A very different alien environment is expressed by the slashing, dissonant introduction to Zeus' fortress in Arion, a film that also makes use of a "minimalist" track to underpin the hero's flashback. In Mononoke, the striking theme when Ashitaka first enters the kodama-haunted forest is the fruit of Hisaishi's experimentation with the "pentatonic" scale, a five-note scale characteristic of traditional Japanese tunes and Irish folk-music.
More cheerful, human environments are represented by graceful orchestral pieces. Think of the music for Nausicaa's valley home; dawn over Pazu's village in Laputa (Japanese); the jovial drive to the new house in Totoro; the flight to the city in Kiki; and the industrious female factory in Porco. As for Mononoke, the brief passage following Ashitaka's welcome to Irontown has strong echoes of all those frontier towns in Hollywood Westerns -- interesting, given Miyazaki is a fan of John Ford. The snatch from the forge-women's song, extended on the soundtrack CD, helps establish a sense of female solidarity.
Beyond these categorizations, there are many pieces of music that are just plain good on their own terms. My own favourites include the dynamic theme as Nausicaa escapes from the Pejite ship, dodging enemy bullets; Arion's sky-battle over the valley of Tartarus; all of the Japanese Laputa "rescue" sequence, from the powerful robot theme to Pazu's catching of Sheeta; Mei's pursuit of the Totoro (listen for the mini-melody with the butterfly); Kiki's metronomic bicycle; the martial music when Porco comes ashore from Gina's island; Mononoke's spine-chilling distortions as the headless god arises; plus the majestic main themes for Arion, Laputa and Mononoke.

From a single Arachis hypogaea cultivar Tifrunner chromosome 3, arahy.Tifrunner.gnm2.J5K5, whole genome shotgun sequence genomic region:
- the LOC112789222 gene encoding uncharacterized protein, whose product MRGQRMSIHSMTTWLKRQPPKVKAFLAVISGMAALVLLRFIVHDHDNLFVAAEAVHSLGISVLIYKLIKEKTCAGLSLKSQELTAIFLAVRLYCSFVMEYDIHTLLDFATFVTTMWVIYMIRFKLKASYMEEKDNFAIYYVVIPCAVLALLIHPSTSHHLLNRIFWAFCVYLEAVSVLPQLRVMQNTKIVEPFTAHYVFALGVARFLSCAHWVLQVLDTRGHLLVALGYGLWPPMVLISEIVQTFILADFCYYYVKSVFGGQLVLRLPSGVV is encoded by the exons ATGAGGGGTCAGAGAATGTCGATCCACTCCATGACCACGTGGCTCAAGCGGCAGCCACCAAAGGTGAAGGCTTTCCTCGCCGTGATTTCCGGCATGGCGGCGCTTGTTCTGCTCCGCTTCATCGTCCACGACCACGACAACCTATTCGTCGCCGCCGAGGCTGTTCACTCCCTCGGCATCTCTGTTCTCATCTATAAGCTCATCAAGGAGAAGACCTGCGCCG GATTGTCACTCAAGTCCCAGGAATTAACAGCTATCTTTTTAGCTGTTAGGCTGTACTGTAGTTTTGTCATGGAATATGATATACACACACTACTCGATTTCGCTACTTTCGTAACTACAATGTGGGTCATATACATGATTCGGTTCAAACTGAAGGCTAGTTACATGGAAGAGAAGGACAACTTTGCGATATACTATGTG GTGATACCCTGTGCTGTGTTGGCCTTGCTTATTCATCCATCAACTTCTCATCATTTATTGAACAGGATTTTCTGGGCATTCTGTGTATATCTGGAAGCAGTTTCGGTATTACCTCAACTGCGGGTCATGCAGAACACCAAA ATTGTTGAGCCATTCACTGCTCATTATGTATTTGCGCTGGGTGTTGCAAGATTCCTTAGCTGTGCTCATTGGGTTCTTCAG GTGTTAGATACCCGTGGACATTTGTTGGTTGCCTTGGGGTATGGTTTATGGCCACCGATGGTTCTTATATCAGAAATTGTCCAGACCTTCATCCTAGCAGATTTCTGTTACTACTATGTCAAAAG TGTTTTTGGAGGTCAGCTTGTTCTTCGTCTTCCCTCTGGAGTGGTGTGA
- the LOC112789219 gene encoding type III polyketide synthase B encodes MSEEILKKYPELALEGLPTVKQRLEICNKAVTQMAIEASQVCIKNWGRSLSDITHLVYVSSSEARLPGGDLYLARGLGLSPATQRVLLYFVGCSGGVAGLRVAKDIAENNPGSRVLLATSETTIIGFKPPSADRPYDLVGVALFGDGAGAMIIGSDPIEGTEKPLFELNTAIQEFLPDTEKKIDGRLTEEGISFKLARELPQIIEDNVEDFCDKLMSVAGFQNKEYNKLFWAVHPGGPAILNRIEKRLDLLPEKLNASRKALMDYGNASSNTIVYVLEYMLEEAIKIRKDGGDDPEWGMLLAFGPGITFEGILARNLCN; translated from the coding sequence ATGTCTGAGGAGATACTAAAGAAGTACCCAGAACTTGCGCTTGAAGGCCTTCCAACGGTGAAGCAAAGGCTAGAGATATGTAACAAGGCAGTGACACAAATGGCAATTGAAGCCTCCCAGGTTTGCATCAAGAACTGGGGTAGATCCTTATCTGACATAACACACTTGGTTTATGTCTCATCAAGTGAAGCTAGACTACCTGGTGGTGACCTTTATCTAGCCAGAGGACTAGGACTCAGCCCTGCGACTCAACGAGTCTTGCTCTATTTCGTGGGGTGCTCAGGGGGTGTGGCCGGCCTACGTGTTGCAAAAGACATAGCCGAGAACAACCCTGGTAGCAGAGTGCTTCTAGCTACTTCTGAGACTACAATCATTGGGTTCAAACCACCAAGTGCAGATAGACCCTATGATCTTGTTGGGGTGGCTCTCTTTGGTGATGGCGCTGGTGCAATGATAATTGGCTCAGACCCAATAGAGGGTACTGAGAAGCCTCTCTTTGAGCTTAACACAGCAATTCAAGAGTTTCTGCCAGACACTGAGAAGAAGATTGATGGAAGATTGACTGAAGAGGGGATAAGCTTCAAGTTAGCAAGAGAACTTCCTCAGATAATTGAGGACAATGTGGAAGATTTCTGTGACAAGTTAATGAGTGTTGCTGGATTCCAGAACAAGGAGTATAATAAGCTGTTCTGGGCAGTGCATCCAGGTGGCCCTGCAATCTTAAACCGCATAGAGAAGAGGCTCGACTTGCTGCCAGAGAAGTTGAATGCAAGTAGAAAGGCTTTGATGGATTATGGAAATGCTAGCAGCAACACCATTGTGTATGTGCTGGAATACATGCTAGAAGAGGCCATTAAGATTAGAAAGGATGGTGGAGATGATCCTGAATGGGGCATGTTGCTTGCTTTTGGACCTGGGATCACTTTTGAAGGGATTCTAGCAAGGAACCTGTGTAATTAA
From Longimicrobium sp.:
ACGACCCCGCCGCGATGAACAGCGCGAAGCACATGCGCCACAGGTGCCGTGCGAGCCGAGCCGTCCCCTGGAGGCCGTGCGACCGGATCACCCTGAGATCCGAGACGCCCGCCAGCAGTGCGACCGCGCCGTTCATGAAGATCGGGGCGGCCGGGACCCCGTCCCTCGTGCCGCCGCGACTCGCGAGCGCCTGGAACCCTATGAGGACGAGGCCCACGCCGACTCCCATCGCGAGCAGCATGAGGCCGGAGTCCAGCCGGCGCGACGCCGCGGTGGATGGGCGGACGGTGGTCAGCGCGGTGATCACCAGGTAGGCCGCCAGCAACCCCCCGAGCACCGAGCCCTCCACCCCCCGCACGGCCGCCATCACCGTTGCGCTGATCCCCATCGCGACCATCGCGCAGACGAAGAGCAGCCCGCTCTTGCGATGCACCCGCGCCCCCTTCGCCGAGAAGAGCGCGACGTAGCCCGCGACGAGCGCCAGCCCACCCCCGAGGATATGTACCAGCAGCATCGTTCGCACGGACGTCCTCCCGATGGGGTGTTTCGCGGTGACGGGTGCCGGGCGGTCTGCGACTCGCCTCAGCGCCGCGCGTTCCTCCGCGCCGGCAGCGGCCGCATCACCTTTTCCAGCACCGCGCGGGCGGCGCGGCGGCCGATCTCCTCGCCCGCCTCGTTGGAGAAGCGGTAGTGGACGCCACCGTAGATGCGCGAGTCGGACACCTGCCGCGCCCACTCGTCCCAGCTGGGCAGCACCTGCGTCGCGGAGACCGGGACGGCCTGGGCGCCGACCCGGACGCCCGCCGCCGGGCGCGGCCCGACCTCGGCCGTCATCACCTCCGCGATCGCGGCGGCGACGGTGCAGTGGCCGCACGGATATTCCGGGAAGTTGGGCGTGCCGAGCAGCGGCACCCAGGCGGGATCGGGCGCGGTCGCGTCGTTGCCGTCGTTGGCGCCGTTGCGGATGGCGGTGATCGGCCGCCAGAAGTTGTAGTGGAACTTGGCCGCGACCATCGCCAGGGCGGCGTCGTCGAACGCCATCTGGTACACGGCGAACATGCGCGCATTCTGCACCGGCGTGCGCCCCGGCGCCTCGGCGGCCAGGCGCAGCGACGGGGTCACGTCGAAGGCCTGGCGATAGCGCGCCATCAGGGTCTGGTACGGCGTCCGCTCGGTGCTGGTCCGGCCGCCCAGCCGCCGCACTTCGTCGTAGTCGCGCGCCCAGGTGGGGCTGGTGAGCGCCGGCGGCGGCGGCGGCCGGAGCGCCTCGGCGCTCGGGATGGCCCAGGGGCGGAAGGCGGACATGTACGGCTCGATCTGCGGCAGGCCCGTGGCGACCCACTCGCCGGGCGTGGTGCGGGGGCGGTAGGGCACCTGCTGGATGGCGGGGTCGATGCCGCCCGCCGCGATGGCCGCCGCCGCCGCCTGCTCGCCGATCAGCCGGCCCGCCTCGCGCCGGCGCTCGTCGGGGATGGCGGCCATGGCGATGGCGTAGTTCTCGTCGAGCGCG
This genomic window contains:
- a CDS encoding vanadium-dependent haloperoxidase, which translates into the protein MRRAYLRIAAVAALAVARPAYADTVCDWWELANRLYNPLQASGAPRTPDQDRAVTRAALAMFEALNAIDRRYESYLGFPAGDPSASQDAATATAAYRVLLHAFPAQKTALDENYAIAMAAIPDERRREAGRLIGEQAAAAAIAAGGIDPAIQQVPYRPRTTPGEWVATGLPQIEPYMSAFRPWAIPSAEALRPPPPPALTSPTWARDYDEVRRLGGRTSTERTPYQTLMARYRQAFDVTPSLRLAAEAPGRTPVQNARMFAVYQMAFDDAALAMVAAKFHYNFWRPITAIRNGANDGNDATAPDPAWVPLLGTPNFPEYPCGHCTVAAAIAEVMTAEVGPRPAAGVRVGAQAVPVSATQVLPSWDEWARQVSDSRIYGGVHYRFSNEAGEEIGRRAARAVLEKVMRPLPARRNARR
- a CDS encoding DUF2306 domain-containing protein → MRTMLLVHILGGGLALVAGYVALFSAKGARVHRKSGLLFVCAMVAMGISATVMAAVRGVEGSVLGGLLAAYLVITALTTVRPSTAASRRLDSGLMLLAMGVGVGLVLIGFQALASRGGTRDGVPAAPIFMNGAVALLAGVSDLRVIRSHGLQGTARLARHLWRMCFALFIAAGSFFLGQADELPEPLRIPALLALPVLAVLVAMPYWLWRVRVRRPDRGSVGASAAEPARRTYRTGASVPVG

All the soundtracks have strong individual identities, though there are passing similarities between Nausicaa and Arion, and Venus Wars' debt to the latter is mentioned above. However, there are complaints that Hisaishi's live-action work reflects his animation scores a little too closely. This is borne out by the Hana-Bi soundtrack, a beautiful, elegiac score in its own right, but one with echoes of Porco and definite borrowings from Mononoke. (Watch the Hana-Bi sequence with the disabled character outside the shop and the montage of Kitano's flower-drawings; then compare Mononoke's 'Adagio of Life and Death' where the deer god takes the life of the boar.)
The same is reportedly true of other Hisaishi-scored live-actioners. Parasite Eve (1997), directed by Masayuki Ochiai, is also said to be uncomfortably close to Mononoke, while the earlier score for Drifting Classroom (1987), directed by Nobuhiko Obayashi, allegedly echoes Nausicaa. These limits are surprising, given Hisaishi's varied work outside film. That said, there are traces of his anime tunes on some of his non-film albums. For example, the first volume of Universe Within is reminiscent of at least three Ghibli scores.